In this study, we used the common decision as the assumed most correct diagnosis(−es). Comparing each of the professions with the common decision, OSs had a significant higher agreement than the ESPs. This could be due to better professional skills, supported by the fact, that the OSs in this study were highly experienced consultants or specialty registrar. This is to some degree supported by the findings in our qualitative study. Although, an equal and respectful relationship were revealed, still, the physiotherapist acknowledged, that the OSs had more experience and another level of education. This consideration could also be part of the explanation why the ESPs registered need for inter-professional consultation in 74% of the cases, compared with 7% registered by the OSs. The difference in proportions was not surprising, since the patient was referred for an orthopaedic specialist evaluation and the ESPs practice under the responsibility of the OSs. It was also expressed in the qualitative study, that ESPs consulted the OSs more often than the other way around. We did not collect data on reasons why the ESPs needed inter-professional consultation. However, during interviews a mutual understanding of indications for inter-professional consultation was expressed, hence, the OSs in our setting presumably agrees, that consultations were relevant.

Looking at further findings from the qualitative study, the ESPs’ high proportion of 74% could also be interpreted, as the ESPs feeling so comfortable with the OSs, that they sought advice whenever needed. Furthermore, even though the OSs only registered need for inter-professional consultation in 7% of the cases, the results reflect the finding of ESPs and OSs having a mutual understanding of having some competences in common but also having some competences specific to each profession.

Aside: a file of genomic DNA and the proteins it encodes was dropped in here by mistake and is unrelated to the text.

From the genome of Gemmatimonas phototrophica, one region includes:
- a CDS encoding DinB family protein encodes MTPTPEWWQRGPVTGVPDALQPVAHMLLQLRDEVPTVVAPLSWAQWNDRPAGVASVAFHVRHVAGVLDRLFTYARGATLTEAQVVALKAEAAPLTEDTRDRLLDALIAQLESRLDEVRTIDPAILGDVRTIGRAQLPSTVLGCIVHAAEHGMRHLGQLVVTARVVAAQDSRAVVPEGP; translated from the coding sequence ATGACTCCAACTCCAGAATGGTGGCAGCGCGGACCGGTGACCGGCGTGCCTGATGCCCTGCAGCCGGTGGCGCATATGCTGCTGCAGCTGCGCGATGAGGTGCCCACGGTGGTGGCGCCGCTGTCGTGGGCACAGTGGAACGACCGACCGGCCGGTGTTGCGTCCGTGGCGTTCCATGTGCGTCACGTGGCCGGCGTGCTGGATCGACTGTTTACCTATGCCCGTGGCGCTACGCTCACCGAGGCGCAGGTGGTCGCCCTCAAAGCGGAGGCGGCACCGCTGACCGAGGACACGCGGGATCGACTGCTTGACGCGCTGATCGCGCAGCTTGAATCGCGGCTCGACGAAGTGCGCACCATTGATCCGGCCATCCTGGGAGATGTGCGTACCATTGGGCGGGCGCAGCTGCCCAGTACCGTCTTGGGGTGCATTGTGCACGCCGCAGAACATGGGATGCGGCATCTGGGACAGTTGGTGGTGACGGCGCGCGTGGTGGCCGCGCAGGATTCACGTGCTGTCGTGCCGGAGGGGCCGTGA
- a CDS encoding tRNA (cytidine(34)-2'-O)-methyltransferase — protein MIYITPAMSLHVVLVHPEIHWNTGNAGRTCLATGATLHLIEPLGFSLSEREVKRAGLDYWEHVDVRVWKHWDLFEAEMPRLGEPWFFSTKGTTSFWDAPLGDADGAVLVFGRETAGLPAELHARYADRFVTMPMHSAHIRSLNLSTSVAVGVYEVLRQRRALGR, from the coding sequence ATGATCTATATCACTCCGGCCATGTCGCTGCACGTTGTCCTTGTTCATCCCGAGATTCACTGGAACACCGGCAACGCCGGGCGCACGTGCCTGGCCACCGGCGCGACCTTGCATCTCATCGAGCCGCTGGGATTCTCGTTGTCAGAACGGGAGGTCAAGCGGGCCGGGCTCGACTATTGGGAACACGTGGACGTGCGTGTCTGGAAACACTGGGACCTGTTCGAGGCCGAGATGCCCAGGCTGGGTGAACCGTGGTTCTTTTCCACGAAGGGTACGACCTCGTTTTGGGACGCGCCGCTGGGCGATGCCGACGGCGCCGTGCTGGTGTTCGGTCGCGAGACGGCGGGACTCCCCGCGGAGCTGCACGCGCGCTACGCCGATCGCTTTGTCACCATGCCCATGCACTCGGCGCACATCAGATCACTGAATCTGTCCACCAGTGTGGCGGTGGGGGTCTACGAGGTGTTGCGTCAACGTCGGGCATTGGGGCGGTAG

Returning to the fact, that OSs had a higher level of agreement with the common decision compared to the ESPs, it should also be considered an explanation, that the task is traditionally managed by the OSs and the historical hierarchy of OSs being placed higher than physiotherapists.

Agreement on treatment

We predefined the primary analysis as a comparison of the agreement on treatment plan (three categories). This choice was clinically based, because we considered it highly important to decide if a possibly invasive treatment was a relevant option for the patient. However, the data distribution between categories (93% in the category “possibly invasive”) made it less meaningful to use as an indicator of quality. Although, we showed an 88% agreement between ESPs and OSs, based on Kappa, this was not higher, than what could have been achieved by chance. However, due to the skewed data distribution, this was expected, and when calculating PABAK, it was 0.76. Thus, we still consider the agreement on 88% to be satisfactory. In seven of the eight cases where ESPs and OSs didn’t agree, it concerned whether the patient should be offered a steroid injection in adjunction to physiotherapy or not. This was not surprisingly the issue, as these two treatment types are often prescribed simultaneously, in patients with shoulder disorders caused by subacromial impingement [46]. In one case only, the physiotherapist had not registered either need for inter-professional discussion or a follow-up visit, thus in usual clinical practice, the disagreement would have been solved this way in all cases but one. This underpin the findings from Study 2, highlighting the importance of close communication, enhanced by using a setting allowing for the opportunity to do immediate communication per need.